1 GET MOVING
We know that exercise gets the blood pumping around your body, but you don’t have to commit to difficult and intensive sessions to reap the benefits – in fact, you can fit exercise in quite easily around your daily life. Caroline Bragg, PT for andbreathepostnatal.com, recommends short bursts of activity for the best results: “If you sit still for long periods of time – perhaps work from home – get up and do some step-ups on the stairs or run up the stairs in bursts of 30 seconds, then walk down and rest for 15 seconds before going again. Do this in sets of six. If you burst-rest-repeat like this a few times throughout the day, it will build up fitness gradually.” There are many simple ways to fit exercise into your day, says Caroline: “Mini, micro-bursts of activity, like doing squats or pelvic floor lifts while waiting for the kettle to boil or sending an email on your phone are winners – by the end of the day you’ll have done more than you think and 8 will feel the positive results.”
All You Need To Know About Strengthening Your Circulatory System Photo Gallery
exercises that improve your blood circulation
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Circulatory System: Definition, Functions, Organs, Diseases
Blood Circulation in the Fetus and Newborn
overview of the cardiovascular system
2 EAT WELL
“Diet, exercise and drinking two litres of water a day can help prevent poor circulation,” says Lesley Reynolds, author, co-founder of the Harley Street Skin
Clinic and ITV’s This Morning regular. Lesley suggests the following foods to boost your system:
Asparagus helps strengthen veins and capillaries and controls blood pressure. It’s also a good source of vitamins A, and B
Bananas are good for blood vessels and assisting in healthy circulation, plus they’re rich in potassium, vitamin B6 and magnesium
Broccoli contains alpha lipoic acid, which helps prevent damage to arterial walls, caused by sugar. It’s also a good source of selenium and calcium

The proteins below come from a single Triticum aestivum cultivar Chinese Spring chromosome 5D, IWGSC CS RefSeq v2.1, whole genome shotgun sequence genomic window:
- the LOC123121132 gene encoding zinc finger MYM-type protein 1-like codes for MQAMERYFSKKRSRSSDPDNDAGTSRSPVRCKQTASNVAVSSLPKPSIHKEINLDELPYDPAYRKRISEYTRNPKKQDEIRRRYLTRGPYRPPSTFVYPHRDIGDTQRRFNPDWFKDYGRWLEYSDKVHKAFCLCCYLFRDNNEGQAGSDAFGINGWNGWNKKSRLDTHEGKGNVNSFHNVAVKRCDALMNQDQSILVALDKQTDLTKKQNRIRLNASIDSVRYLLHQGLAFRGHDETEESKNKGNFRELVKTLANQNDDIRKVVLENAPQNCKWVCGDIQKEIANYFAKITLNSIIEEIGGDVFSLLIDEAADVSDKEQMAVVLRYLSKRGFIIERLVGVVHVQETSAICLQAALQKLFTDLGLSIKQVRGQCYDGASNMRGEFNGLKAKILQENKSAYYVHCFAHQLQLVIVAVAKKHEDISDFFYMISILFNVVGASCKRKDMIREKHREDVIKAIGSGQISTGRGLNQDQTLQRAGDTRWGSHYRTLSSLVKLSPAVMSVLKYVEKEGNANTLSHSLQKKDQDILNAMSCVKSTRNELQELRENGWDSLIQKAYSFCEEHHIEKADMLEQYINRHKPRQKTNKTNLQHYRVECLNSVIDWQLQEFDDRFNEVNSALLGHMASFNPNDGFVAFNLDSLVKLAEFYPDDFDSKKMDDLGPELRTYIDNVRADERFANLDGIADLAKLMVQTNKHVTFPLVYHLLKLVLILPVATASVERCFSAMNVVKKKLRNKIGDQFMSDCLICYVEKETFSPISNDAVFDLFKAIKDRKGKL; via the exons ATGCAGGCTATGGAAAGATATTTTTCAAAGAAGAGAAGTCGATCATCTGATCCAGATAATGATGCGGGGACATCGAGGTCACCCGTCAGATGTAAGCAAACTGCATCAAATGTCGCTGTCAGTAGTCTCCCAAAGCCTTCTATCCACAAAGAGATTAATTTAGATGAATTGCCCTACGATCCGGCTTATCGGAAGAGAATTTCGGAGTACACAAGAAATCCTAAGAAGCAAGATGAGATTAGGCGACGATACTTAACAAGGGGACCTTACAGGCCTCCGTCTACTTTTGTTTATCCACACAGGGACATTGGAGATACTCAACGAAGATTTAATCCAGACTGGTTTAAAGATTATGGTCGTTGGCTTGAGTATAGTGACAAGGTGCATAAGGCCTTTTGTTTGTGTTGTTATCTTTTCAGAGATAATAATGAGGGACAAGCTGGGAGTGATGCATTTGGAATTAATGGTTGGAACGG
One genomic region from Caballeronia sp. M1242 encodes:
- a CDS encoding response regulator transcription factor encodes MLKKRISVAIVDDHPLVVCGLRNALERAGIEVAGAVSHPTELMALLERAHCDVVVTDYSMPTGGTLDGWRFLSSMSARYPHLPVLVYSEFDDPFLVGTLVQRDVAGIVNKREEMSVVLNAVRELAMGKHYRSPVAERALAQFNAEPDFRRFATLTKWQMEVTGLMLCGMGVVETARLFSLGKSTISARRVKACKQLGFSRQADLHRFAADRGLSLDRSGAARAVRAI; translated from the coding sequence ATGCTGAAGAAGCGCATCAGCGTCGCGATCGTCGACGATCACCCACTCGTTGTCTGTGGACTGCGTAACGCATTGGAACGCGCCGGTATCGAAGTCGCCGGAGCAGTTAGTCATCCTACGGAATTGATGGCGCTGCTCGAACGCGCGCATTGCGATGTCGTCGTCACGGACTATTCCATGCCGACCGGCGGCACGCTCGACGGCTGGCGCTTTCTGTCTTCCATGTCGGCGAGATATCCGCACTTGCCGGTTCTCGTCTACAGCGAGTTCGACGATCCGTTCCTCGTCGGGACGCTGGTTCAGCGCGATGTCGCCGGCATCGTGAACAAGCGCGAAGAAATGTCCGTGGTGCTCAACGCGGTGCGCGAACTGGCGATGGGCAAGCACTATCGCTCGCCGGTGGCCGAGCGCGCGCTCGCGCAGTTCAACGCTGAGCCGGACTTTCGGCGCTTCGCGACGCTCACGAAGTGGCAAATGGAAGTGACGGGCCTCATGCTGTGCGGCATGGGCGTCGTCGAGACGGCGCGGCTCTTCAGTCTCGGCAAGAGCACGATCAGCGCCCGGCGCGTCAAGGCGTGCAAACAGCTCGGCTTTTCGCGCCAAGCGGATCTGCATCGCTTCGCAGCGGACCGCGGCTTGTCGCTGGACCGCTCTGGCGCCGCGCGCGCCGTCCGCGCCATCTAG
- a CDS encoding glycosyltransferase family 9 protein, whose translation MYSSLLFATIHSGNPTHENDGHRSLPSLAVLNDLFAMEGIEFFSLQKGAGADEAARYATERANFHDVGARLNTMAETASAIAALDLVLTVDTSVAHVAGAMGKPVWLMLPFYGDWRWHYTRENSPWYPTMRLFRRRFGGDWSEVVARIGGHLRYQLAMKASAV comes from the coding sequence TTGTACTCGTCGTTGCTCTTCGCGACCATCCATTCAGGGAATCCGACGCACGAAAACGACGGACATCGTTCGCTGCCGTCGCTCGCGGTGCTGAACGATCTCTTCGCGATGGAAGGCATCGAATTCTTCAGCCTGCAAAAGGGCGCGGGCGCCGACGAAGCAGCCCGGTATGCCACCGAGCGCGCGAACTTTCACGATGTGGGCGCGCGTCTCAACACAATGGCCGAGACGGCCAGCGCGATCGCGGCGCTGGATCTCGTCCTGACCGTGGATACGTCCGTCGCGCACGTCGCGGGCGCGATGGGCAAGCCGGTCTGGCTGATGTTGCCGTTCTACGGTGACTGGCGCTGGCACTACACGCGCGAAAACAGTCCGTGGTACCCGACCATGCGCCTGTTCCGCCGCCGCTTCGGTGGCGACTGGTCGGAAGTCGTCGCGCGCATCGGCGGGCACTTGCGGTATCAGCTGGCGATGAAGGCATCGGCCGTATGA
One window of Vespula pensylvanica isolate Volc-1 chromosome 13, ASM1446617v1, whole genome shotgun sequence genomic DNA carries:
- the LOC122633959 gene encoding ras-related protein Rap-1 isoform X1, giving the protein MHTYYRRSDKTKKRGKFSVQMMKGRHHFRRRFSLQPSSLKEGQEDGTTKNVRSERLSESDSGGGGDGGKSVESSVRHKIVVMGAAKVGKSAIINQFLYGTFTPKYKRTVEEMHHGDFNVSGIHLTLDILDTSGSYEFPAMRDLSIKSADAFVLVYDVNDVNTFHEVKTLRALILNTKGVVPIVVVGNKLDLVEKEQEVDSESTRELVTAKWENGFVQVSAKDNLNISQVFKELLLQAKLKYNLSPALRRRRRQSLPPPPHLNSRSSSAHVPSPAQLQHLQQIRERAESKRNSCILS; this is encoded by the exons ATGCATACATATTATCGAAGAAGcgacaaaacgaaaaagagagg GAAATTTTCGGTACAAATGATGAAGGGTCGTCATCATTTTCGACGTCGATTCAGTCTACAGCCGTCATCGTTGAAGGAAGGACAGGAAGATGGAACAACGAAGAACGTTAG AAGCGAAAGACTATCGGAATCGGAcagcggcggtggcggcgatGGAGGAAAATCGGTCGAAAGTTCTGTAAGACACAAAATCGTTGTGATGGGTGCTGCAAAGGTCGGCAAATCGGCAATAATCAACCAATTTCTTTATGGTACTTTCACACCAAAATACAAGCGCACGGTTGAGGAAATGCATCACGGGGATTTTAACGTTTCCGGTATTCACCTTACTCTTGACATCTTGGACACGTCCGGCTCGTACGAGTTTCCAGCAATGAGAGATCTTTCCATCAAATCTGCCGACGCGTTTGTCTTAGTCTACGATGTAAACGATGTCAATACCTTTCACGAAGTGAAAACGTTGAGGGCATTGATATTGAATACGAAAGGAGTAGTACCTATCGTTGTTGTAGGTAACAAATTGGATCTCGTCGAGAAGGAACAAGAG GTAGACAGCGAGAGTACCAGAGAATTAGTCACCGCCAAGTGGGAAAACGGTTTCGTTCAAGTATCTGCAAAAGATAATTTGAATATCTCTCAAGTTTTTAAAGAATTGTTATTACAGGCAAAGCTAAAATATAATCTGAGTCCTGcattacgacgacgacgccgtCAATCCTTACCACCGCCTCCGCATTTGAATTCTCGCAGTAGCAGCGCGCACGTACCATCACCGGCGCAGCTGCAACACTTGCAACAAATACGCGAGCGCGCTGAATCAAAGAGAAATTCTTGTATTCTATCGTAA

Citrus fruits are excellent sources of vitamin C. Orange contain bioflavonoids, which can improve circulation and strengthen capillaries
Oily fish, like salmon, sardines, tuna, trout and bass, are high in essential fatty acids which fight bad cholesterol
Pears are good detoxifiers – they can help reduce the effects of pollutants in the body, assisting the lymphatic system. A great source of fibre and potassium,
Pineapple has an anti-inflammatory action in the body that can help fight fluid retention and aid in the
3 USE HOME REMEDIES
Cordelia Gaffar, health and fitness coach and founder of workoutaroundmyday.com says you can support your system with a few storecupboard ingredients: “Drinking water with one-quarter teaspoon of cayenne pepper helps overall circulation, but isn’t recommended for those with heart issues. Try starting the day by drinking warm water with lemon – this aids circulation because it detoxes your liver,” she says. “Soaking your feet in room temperature apple cider vinegar water – use half a cup to one gallon of water – helps circulation, too.”
4 SCRUB UP
Rev yourself up with a different kind of caffeine hit to your normal cup of coffee! “Make a body scrub out of coffee grounds, and massage it in, using circular movements, concentrating on any areas with cellulite – the caffeine and massage increase circulation and help to shift toxins,” says skin expert Lesley. “I also recommend dry body brushing before you shower, always start at your feet and work up towards your heart in circular movements.” These simple additions to your daily routine can really help, and take hardly any time or effort.
5 GIVE YOGA A GO
With the focus on breathing, stretching, and inversions (poses in which your heart is higher than your head) yoga really helps to get things flowing around your body. “For a really beneficial short sequence try sun salutation A,” says Ciara Jean Roberts, yoga teacher and naturopathic nutritionist (whollyaligned.com).